technology will help to shape human
actions and experiences, and will
therefore have an impact that can be
understood in ethical terms. Designers
materialize morality [ 16]. Therefore,
along with functionality, interaction,
and aesthetics, mediation deserves
a central place in the conceptual
framework that implicitly and explicitly
guides design activities.
THE ETHICS OF DESIGN
How, then, can designers take
mediation into account in their design
work? First, designers can try to
anticipate mediations when designing a
product. Imagination can be a powerful
tool for that, and the mediation
framework described here can help
guide one’s imagination through various
dimensions of the relations between
humans and products.
A more invasive approach is to design
mediations explicitly into products.
Rather than preventing unintended and
unanticipated mediations, the ambition
is then to design products that explicitly
have an impact on people’s experiences
and practices—like the speed bumps
and double-sided printers mentioned
above. The “nudge” approach defended
by Richard Thaler and Cass Sunstein
[ 17] has a similar ambition: gently
influencing people’s behavior in a
Explicitly influencing people via
design is a contested thing to do,
though. It puts something at stake that
has become one of the most sacred
things in contemporary Western
culture: human autonomy. For that
reason, for instance, Thaler and
Sunstein explicitly call their approach
a form of “libertarian paternalism.”
It is inevitably paternalistic, in the
sense that it exerts influence on human
beings, but at the same time it explicitly
aims to be libertarian, in the sense that
it always gives people the possibility to
opt out. Nudges should never be given
invisibly or without the possibility of
From the perspective of mediation
theory, though, this focus on
autonomy is not very helpful. Without
giving up on human freedom, to the
contrary, mediation theory shows
that technologies always mediate
human practices and experiences.
Rather than seeking to eliminate these
unavoidable impacts of technologies,
we should make the best of them. And
rather than seeking for autonomy
against the powers of technology, we
should seek to develop responsible
forms of mediation. Users, designers,
and policymakers should be enabled
to read, design, and implement
technological mediations, in order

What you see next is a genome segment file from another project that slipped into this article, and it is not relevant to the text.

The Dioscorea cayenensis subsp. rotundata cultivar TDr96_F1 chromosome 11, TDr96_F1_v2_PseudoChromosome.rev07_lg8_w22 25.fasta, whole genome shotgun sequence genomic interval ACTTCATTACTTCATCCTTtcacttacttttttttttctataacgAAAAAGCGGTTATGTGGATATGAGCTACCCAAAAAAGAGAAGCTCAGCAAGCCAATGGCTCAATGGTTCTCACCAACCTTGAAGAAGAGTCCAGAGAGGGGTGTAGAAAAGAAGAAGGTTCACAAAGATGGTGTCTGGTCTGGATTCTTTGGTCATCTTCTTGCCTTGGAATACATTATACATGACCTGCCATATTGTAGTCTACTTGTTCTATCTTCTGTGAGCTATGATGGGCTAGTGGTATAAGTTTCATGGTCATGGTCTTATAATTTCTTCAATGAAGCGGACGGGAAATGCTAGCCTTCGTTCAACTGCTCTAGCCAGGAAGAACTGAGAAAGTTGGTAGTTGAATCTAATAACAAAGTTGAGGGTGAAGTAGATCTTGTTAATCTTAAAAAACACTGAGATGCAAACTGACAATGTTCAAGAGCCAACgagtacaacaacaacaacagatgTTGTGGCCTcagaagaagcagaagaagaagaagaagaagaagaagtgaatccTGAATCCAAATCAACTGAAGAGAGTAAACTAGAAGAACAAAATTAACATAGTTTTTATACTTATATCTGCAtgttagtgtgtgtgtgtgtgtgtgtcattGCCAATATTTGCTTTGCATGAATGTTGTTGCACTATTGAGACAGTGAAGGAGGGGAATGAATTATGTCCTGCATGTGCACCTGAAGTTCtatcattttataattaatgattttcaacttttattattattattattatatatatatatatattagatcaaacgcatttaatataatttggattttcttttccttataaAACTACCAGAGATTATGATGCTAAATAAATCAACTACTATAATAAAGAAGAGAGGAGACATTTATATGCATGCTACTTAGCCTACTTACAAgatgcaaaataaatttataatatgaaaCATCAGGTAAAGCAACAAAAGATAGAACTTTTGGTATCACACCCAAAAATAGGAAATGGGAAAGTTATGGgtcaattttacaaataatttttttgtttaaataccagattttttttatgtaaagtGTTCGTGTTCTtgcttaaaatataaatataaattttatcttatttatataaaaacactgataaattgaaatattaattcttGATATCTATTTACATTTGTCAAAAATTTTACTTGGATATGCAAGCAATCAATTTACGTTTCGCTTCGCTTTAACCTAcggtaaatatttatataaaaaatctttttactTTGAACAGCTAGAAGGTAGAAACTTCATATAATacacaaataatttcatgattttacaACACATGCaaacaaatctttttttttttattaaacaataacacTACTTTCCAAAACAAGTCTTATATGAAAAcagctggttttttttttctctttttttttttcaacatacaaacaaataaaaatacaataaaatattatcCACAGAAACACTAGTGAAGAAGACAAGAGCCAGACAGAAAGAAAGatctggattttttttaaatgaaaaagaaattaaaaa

to be able deal in a critical, creative,
and productive way with powers that
remain hidden otherwise [ 18]. Human
freedom cannot be saved by shying
away from technological mediations,
but only by developing free relations
to them, dealing in a responsible way
with the inevitable mediating roles of
technologies in our lives.
At the intersection between interaction
design and philosophy of technology,
a lot of interesting work is to be done.
Philosophy of technology can offer
conceptualizations of the relations
between humans and technologies that
deepen our understanding of what
interaction can mean in interaction
design. At the same time, the field
of interaction design is a rich source
of inspiration for philosophy of
technology, as the place where new
types of human-technology relations
emerge, and where designer intent
and use practices meet. The concept
of mediation can be the bridge
between the fields: Rather than
seeing technologies as functional, we
need to understand how they play a
mediating role in human practices
and experiences. Technologies-in-use
help shape relations between users and
their environment. Mediation theory
can help us analyze the various shapes
these relations can take, the points
of application between a technology
and its user, and the specific types
of mediation at play. Designing
interactions is designing relations
between human beings and the world,
and, ultimately, designing the character
of the way in which we live our lives.
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Peter-Paul Verbeek is professor of
philosophy of technology at the University of
Twente, The Netherlands. His research focuses
on human-technology relations and the
philosophy of design. His publications include
Moralizing Technology: Understanding and
Designing the Morality of Things and What Things
Do: Philosophical Reflections on Technology,
Agency, and Design.
→ p. email@example.com
DOI: 10.1145/2751314 COPYRIGHT HELD BY AUTHOR. PUBLICATION RIGH TS LICENSED TO ACM. $15.00